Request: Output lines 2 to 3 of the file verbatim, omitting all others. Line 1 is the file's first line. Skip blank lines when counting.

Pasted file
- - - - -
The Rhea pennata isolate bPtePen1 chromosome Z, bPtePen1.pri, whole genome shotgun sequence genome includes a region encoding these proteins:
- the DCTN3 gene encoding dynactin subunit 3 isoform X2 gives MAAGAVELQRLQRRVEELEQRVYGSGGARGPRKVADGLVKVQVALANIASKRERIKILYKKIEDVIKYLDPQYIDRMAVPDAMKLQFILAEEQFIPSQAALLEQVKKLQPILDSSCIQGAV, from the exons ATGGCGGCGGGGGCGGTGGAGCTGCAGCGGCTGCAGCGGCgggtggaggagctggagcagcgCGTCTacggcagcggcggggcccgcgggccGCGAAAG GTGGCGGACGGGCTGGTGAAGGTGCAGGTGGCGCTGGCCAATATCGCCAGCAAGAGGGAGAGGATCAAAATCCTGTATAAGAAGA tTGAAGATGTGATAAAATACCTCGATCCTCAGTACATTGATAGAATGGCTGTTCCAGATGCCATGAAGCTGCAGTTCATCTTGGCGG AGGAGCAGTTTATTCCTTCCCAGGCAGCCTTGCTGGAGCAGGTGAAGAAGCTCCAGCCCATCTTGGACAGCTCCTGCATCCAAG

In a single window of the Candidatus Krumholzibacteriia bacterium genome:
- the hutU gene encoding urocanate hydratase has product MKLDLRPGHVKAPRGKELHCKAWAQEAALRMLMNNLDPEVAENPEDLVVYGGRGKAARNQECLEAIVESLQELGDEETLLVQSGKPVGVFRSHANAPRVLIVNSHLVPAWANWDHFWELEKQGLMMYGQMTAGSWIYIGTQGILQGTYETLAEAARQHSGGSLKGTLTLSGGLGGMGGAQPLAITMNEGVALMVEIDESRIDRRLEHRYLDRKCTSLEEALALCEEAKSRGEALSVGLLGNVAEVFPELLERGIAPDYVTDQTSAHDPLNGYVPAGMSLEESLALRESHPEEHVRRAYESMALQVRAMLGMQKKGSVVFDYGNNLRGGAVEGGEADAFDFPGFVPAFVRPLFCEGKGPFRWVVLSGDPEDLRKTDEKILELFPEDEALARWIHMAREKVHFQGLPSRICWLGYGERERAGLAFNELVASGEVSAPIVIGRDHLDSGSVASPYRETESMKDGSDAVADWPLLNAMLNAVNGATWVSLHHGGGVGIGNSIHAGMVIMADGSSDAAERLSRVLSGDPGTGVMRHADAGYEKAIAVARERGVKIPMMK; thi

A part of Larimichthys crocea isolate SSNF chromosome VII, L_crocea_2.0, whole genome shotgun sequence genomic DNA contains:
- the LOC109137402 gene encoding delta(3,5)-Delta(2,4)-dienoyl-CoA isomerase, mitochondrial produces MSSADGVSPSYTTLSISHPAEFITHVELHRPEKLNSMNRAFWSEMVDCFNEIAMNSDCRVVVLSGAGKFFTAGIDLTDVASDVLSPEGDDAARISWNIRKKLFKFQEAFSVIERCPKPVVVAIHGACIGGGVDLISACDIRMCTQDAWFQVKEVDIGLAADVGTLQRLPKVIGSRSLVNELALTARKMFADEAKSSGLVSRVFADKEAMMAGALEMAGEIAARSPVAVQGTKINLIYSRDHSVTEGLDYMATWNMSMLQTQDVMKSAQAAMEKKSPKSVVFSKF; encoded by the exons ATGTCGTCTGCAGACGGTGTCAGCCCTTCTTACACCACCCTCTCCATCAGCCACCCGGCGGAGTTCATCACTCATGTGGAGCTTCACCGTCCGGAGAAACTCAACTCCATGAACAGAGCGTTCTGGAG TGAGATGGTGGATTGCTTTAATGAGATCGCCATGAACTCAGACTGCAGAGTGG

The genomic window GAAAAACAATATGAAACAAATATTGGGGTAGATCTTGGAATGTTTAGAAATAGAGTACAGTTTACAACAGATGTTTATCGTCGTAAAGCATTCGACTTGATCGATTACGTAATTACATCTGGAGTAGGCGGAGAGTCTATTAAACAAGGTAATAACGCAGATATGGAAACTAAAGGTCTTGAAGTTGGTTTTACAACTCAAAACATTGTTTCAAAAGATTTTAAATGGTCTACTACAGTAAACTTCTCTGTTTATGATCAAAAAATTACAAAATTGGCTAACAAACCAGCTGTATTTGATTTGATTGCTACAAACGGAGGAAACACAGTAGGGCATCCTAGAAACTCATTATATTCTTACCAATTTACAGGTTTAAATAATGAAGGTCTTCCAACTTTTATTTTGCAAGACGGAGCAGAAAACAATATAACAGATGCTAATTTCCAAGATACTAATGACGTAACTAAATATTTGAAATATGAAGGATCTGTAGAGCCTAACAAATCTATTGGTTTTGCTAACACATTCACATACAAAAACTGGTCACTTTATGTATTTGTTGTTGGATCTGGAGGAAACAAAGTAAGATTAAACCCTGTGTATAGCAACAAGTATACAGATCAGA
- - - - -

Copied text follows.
- the DCTN3 gene encoding dynactin subunit 3 isoform X2 gives MAAGAVELQRLQRRVEELEQRVYGSGGARGPRKVADGLVKVQVALANIASKRERIKILYKKIEDVIKYLDPQYIDRMAVPDAMKLQFILAEEQFIPSQAALLEQVKKLQPILDSSCIQGAV, from the exons ATGGCGGCGGGGGCGGTGGAGCTGCAGCGGCTGCAGCGGCgggtggaggagctggagcagcgCGTCTacggcagcggcggggcccgcgggccGCGAAAG GTGGCGGACGGGCTGGTGAAGGTGCAGGTGGCGCTGGCCAATATCGCCAGCAAGAGGGAGAGGATCAAAATCCTGTATAAGAAGA tTGAAGATGTGATAAAATACCTCGATCCTCAGTACATTGATAGAATGGCTGTTCCAGATGCCATGAAGCTGCAGTTCATCTTGGCGG AGGAGCAGTTTATTCCTTCCCAGGCAGCCTTGCTGGAGCAGGTGAAGAAGCTCCAGCCCATCTTGGACAGCTCCTGCATCCAAG

In a single window of the Candidatus Krumholzibacteriia bacterium genome: